ever-courageous Bert had dropped his fighting iron and was running
down the docks. The Master gave Mel a sly wink and punched at the
Somehow and from a distance, the empty-handed blow connected. Bert
went flying and an answering splash revealed his destination. Emphatically
dusting his hands on his robe, the Master cleared his throat and
"This is woman's work. Let's go." They began walking
down the quay again, though it was a short distance before Mel saw
the object of their stroll.
It was a huge cylindrical building, and the docks curved to their
endpoint in the midst of the structure, leaving it half in and half
out of the water. With the mist so thick, it was visible only as
a silhouette, though gleamings at street level suggested vast banks
of windows. A few more paces brought them to the windows, which
comprised the whole of the frontage.
The Master leaned up to the glass and wiped a section of mist away
with the hem of his robe. Through the smudge Mel could see some
sort of waiting area done entirely in black marble, lit by dim chandeliers
in the ceiling.
"Did you know that there is no door? This is the DCB HQ, and
they don't have a door at all. Hell, even the quickie-marts have
electronic-eye doors," he shrugged. "Oh, well."
"That presents a problem for us getting in, then," offered
"Not really." The Master put his fist through the glass,
and the entire panel shattered. Once the glittering shards had fallen,
they could see that the inhabitant of the chamber had come to answer
their challenge. He was a mousy-looking man, in some sort of military
uniform that didn't fit well, bunching and drooping in various places
on his thin frame. His head was topped with an enormous billed hat
like Russian officers wore.
"Do you have an appointment?" His politeness fairly bristled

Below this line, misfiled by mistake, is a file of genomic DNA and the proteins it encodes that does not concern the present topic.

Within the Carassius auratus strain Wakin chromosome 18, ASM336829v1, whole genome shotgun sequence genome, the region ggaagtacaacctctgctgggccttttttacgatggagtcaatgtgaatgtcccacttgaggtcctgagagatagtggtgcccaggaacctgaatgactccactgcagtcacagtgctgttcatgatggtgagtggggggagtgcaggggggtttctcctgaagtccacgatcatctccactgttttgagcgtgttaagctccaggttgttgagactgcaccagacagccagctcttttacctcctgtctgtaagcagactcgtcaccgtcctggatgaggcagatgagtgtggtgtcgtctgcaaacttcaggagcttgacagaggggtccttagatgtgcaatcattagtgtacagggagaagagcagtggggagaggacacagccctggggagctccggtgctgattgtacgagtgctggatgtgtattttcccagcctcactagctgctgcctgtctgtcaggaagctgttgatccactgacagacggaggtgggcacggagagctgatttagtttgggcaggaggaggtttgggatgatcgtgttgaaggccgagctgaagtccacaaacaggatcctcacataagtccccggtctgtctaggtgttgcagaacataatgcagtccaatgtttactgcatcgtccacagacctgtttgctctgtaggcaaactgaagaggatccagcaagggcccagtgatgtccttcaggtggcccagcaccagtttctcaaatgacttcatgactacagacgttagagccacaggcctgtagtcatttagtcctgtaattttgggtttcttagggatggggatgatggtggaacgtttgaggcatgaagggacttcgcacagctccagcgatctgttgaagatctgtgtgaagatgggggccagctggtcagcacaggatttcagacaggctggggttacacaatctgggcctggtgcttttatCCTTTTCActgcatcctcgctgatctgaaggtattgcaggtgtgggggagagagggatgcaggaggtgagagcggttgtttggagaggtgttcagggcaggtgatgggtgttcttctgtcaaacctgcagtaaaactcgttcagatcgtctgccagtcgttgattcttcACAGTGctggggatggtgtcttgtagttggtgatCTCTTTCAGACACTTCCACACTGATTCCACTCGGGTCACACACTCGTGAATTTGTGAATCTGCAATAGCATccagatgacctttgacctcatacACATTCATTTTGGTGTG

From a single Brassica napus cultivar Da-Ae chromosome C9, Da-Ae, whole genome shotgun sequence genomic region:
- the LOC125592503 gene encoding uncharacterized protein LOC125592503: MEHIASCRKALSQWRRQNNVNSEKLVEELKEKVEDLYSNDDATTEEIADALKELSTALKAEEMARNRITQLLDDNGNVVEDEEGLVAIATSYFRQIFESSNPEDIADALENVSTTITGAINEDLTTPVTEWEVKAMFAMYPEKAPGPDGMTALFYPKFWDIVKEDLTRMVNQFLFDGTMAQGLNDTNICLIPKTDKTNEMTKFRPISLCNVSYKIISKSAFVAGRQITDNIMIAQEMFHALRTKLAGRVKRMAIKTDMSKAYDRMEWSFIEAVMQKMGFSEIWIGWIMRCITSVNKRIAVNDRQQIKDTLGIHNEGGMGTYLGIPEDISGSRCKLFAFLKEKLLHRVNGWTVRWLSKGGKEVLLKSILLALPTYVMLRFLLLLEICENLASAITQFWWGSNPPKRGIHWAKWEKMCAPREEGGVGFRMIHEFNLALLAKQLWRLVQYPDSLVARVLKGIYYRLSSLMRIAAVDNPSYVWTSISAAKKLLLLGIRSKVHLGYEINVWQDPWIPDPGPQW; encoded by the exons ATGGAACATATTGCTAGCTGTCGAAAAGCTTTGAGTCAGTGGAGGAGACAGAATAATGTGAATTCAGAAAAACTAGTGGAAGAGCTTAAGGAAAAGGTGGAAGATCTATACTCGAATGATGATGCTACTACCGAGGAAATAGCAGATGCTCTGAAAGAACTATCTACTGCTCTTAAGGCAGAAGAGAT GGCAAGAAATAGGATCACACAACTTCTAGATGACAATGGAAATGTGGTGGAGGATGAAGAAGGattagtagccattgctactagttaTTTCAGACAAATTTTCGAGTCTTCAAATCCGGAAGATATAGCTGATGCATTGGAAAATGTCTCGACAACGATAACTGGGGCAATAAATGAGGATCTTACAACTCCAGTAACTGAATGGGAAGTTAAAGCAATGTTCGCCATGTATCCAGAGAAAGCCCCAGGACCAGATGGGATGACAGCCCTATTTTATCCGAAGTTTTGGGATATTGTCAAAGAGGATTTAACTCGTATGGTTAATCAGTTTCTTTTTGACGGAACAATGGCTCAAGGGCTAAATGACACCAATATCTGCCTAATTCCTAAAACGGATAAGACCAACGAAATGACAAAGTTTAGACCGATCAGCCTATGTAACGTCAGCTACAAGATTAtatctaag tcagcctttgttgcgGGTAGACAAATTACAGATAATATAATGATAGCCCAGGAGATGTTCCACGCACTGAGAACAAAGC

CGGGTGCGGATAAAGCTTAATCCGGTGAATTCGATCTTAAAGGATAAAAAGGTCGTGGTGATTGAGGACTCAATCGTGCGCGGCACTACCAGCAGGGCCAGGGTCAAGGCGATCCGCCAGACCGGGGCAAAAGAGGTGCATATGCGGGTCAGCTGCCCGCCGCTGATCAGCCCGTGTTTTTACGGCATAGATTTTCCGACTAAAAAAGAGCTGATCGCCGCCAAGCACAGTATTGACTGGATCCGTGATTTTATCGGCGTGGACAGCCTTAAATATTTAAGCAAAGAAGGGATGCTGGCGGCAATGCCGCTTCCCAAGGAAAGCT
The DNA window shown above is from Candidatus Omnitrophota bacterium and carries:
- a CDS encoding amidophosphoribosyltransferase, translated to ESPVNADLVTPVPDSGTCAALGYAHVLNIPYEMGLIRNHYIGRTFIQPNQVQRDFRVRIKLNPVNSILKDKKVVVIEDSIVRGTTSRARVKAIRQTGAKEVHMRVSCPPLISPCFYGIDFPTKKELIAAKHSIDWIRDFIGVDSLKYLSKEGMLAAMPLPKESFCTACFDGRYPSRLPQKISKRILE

"Nope," said Mel. As he replied, the Master did one of
his faster-than-the-eye shuffles, and had the uniformed man in a
full nelson. "Whoa, no arm-breaking, chief." Mel could
hear some pops and creaks from the incapacitated man. If the Master
stopped the man would get a thorough chiropractic therapy, but if
he continued they would need a hefty bag.
"Suit yourself." The Master resumed his earlier attitude
of indolence, now slouching as he retained the uniformed man in
some sort of death grip.
Mel went up to the captive man in the ill-fitting uniform. Pawing
through the brass tacked to the man's breast, Mel found a name placard:
Rotzen, DCB VP.
I got my PhD in LSD, then caught VD in D.C., thought Mel
with a snicker.
"Listen, Mr. Veep," he said. "I'm here to see Dean.
Or Cheldelin if he's available." He was telling the truth,
though it was a shot in the dark.
"Misters Dean and Cheldelin are not here, but if you'll release
Mel nodded to the Master, who let loose of Rotzen and let him stand
on his own power. The DCB's vice president dusted himself off with
an air of hurt. From behind him, what had been a featureless wall
of marble opened, pouring forth a brilliant radiance. The doorway
seemed to beckon, and Rotzen grinned triumphantly.
"The Baraka will see you now."